Friday, January 28, 2011

TV Land Honors the Artists of AfriCOBRA

In Chicago 1968, amid a tide of social change and political upheaval, a group of artists came together and began to define a uniquely black aesthetic in visual arts. They sought to make art that spoke directly to the needs, aspirations and experiences of black America, and that celebrated what was beautiful and heroic about black culture.

The seed of what would become the AfriCOBRA collective was planted at the “Wall of Respect,” a mural on a Chicago building that depicted black heroes and leaders, painted by the Organization for Black American Culture (OBAC). The wall became both a meeting place and the community’s visual affirmation of African American cultural, intellectual and political heritage.

Africoba Themes from AFRICOBRA on Vimeo.

A group of artists who contributed to the wall came together to form the Coalition of Black Revolutionary Artists (COBRA) – a collective that began a national dialog that was pro-black without being anti anything else. COBRA added new members, began an international dialog, and evolved into AfriCOBRA, the African Commune of Bad Relevant Artists. Its members went on to produce work that brought about a major shift in perspective for black Art and black artists. With a new generation of currently active member artists, AfriCOBRA’s legacy within the art community endures.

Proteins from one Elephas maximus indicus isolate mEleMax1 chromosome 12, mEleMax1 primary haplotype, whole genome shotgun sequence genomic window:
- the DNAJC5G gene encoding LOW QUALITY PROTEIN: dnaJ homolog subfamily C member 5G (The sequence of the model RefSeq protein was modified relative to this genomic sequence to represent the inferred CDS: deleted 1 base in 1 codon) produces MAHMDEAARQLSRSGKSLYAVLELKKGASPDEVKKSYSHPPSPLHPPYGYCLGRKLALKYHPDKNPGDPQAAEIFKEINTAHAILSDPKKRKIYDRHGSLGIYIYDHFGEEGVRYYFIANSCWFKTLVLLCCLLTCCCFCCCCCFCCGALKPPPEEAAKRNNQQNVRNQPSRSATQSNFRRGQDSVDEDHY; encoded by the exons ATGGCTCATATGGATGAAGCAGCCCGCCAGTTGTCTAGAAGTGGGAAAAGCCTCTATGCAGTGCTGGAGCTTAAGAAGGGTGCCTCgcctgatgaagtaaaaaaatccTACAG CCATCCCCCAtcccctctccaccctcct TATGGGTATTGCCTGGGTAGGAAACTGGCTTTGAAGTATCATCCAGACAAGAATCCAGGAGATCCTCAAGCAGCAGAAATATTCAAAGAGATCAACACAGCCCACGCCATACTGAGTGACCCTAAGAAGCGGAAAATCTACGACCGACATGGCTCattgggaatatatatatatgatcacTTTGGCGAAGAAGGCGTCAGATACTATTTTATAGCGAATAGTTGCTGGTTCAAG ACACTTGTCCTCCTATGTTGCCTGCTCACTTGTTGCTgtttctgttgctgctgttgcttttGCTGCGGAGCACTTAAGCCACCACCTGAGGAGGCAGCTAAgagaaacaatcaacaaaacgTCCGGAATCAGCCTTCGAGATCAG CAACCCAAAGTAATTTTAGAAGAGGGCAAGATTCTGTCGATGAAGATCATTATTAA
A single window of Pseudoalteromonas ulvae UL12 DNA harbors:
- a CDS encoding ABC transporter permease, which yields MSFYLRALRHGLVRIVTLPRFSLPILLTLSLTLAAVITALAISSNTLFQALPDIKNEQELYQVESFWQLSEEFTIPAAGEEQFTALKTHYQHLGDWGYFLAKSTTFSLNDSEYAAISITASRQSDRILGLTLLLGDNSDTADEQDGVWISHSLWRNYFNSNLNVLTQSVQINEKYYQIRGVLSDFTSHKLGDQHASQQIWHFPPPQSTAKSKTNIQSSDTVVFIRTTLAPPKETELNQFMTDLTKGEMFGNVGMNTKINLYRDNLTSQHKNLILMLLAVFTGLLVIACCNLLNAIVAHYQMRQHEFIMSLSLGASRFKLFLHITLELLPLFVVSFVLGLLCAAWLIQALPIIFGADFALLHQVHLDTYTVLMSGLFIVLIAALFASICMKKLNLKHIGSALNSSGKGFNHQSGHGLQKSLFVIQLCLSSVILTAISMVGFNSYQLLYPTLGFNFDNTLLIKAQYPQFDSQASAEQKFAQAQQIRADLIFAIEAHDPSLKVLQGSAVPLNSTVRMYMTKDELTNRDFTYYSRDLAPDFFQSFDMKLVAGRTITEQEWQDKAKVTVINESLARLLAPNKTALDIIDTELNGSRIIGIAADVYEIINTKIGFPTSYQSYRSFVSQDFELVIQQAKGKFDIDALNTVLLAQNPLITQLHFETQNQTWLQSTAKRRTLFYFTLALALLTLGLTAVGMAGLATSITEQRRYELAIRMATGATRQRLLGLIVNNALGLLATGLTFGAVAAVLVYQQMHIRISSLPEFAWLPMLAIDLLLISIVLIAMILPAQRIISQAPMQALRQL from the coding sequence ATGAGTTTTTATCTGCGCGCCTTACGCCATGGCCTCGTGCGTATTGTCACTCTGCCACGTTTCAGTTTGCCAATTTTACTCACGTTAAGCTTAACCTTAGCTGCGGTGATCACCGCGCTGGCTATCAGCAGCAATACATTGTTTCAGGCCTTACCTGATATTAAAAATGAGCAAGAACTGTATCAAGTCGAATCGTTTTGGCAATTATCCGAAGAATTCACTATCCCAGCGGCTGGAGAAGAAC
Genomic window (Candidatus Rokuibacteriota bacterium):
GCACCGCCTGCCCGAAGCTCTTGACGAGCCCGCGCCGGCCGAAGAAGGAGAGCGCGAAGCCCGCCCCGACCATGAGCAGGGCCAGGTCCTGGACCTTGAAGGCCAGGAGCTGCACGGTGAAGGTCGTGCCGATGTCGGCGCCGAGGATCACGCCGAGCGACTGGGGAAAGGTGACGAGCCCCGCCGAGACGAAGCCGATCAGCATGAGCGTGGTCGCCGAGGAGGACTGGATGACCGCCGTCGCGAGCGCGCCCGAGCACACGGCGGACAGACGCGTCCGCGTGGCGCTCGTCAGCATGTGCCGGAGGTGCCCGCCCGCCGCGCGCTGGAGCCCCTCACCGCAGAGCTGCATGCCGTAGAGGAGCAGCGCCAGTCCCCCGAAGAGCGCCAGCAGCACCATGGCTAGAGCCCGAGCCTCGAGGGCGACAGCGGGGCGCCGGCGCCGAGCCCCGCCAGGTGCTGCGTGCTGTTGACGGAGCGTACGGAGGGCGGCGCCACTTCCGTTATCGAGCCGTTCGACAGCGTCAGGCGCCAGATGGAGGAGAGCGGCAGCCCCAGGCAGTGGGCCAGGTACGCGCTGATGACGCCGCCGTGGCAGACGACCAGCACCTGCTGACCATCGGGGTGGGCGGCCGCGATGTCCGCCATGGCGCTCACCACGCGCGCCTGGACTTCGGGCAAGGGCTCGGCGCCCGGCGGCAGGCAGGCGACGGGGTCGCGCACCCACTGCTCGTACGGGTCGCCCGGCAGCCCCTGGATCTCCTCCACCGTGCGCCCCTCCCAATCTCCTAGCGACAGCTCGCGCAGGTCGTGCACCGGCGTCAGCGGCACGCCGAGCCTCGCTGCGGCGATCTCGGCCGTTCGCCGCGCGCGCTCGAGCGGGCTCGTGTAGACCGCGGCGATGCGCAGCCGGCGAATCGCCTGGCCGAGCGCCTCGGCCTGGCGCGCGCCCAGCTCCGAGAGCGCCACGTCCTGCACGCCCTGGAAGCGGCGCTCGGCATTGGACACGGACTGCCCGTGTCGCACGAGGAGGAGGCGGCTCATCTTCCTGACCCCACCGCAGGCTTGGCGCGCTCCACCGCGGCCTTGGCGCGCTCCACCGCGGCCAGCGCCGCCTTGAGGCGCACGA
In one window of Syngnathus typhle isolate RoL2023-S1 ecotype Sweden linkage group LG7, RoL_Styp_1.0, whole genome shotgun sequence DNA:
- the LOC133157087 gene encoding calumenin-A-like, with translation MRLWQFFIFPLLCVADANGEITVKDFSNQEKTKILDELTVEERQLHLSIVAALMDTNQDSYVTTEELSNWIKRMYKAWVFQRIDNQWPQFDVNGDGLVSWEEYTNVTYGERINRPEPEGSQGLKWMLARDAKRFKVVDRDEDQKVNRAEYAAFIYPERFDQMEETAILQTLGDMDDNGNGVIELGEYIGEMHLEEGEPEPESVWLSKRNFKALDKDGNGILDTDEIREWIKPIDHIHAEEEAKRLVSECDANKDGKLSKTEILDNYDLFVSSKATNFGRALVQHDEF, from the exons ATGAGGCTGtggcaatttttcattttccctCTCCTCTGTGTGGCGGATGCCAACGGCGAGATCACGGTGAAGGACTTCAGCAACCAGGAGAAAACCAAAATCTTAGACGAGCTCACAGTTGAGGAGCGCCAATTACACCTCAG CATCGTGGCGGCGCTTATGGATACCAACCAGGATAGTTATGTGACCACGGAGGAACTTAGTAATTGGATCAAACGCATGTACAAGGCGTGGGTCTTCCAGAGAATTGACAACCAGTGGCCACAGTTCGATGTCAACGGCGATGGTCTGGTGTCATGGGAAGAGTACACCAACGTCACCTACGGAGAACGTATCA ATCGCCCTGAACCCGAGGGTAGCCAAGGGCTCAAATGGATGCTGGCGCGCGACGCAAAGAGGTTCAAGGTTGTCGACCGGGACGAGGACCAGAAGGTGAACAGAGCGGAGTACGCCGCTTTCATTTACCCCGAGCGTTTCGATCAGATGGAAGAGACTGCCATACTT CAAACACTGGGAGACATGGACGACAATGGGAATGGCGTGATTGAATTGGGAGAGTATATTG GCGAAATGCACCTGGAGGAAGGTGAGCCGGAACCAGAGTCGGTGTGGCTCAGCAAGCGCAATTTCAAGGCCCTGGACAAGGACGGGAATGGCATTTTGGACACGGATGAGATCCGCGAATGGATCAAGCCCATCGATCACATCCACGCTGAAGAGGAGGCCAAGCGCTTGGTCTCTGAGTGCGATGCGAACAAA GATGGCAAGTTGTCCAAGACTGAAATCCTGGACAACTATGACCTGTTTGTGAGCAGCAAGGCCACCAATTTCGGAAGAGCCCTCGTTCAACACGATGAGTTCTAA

AfriCOBRA home : See AfriCOBRA art and watch videos on the AfriCOBRA

Notes

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